David Shearer: stargazing at the Transit of Venus

by Toby Manhire / 07 June, 2012
Interview: the Labour leader on science, innovation, and the future of New Zealand.


Immediately after the hangi out at Tolaga Bay Area School yesterday, I grabbed David Shearer, leader of the Labour party, for a quick chat about the transit of Venus celebrations, the accompanying forum, and how the ideas under discussion here fit with his thinking.

What have you made of the event so far?

It’s a mix of history and culture and science – and the future, in a way. It’s quite a unique blend, and I hope that the conference brings out some really good ideas about where New Zealand goes in the future.

I think Sir Paul Callaghan [who conceived the transit forum] would be really happy with where it’s got to today. Even down to the point where, while it’s cloudy now – here we are in the early afternoon – but it was brilliantly fine when the transit of Venus was [beginning].

In terms of the ideas encapsulated in this event and the forum – how is that informing your thinking at the moment?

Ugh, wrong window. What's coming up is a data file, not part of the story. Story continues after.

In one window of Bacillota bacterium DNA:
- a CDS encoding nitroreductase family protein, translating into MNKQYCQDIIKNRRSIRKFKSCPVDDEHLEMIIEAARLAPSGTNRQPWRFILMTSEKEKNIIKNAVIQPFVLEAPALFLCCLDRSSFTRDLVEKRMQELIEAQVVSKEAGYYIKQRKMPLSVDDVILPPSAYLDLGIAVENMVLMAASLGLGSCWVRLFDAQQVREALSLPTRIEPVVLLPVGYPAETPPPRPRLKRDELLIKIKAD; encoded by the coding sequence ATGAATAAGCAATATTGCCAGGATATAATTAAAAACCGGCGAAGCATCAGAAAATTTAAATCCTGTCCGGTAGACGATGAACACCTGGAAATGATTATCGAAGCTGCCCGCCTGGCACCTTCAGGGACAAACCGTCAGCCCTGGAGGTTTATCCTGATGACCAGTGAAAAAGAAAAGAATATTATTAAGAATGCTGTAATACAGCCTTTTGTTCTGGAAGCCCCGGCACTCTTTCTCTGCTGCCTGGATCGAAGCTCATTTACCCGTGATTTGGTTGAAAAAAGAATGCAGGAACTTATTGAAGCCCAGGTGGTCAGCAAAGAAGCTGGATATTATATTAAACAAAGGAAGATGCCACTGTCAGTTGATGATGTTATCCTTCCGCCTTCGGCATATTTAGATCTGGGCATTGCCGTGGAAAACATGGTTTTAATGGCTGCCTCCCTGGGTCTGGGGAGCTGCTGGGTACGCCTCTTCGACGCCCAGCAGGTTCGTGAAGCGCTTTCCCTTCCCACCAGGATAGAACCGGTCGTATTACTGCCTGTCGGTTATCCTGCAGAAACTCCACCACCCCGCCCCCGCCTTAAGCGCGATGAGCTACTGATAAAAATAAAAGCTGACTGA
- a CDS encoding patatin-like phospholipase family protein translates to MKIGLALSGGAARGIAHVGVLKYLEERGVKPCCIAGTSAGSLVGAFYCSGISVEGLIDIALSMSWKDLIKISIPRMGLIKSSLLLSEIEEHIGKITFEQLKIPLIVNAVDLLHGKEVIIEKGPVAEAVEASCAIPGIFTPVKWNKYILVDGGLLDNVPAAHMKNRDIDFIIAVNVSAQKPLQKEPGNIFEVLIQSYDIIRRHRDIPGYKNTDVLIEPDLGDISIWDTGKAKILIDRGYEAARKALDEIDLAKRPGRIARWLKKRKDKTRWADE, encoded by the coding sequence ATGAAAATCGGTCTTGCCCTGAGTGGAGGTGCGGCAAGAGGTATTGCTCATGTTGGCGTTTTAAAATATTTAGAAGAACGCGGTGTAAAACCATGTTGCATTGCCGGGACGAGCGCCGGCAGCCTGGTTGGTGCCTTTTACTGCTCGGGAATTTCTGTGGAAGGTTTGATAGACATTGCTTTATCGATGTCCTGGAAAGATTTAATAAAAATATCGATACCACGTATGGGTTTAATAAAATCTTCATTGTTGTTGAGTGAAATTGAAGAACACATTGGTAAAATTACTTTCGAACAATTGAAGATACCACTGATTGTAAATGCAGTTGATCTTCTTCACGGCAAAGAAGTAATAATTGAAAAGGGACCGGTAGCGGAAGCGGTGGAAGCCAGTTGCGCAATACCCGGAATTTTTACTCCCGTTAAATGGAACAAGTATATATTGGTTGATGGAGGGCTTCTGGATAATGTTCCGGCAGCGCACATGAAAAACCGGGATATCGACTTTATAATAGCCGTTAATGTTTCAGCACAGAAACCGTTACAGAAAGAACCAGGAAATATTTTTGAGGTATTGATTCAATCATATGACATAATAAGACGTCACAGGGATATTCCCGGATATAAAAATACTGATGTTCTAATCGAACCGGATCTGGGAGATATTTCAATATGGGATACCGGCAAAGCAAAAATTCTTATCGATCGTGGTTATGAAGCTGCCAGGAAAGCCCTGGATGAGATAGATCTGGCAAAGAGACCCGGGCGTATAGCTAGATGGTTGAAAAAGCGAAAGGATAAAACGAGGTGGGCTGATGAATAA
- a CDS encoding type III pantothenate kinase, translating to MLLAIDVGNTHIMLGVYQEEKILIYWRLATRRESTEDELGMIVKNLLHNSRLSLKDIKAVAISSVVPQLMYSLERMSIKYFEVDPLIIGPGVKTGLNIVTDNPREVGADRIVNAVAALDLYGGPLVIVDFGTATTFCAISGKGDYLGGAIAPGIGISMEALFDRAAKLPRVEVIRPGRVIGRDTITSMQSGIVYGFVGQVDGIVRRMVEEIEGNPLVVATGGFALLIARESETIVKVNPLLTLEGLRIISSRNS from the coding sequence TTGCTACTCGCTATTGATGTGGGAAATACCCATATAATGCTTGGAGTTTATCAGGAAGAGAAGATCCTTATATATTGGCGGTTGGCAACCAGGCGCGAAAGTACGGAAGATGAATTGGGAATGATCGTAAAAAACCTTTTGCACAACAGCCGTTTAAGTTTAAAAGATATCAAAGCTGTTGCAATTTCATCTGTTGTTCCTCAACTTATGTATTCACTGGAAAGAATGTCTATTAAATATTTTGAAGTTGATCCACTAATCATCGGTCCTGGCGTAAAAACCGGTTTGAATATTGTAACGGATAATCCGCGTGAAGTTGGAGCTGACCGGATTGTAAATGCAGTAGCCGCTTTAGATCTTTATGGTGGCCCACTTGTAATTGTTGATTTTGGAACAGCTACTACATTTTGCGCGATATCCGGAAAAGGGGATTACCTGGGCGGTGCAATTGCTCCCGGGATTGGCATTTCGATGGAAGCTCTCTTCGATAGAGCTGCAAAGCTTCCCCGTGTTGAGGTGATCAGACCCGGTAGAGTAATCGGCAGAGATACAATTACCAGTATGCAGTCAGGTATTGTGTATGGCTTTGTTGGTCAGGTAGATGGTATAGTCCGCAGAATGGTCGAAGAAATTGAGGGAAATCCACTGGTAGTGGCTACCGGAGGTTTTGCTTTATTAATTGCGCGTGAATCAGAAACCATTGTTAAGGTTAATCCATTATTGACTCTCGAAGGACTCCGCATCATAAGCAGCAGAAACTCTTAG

Paul Callaghan had a huge impact on me. I read From Wool to Weta, and then got in contact with him and said I’d like to have a chat with him. And it was an interesting conversation. We talked about where we were going to meet, and I said, Why don’t you come up to Bellamy’s [the parliamentary restaurant] for lunch. So he did that. We met at 12 O’clock. And at ten to two it seemed like about 10 minutes later. The bells were ringing for parliament, and it had been about two hours. He’d just been talking about his ideas.

I saw him several times after that. I don’t think he’s completely right about everything, but his main thrust, the New Zealand where he wants to go, is the New Zealand I would like to help lead us to ...

My sense is that we’ve always seen as New Zealanders that it’s always been a trade-off with the environment. And it’s actually not: actually the environment is our future, and innovation around the environment is our future. It’s not simply the idea that you grow at the expense of the environment – you grow with the environment, and to the benefit of the environment.

The more that we can do that in New Zealand, the more advantage I think we swing overseas, where we want to sell our goods.

That sounds close to a Russel Norman [Green leader] position.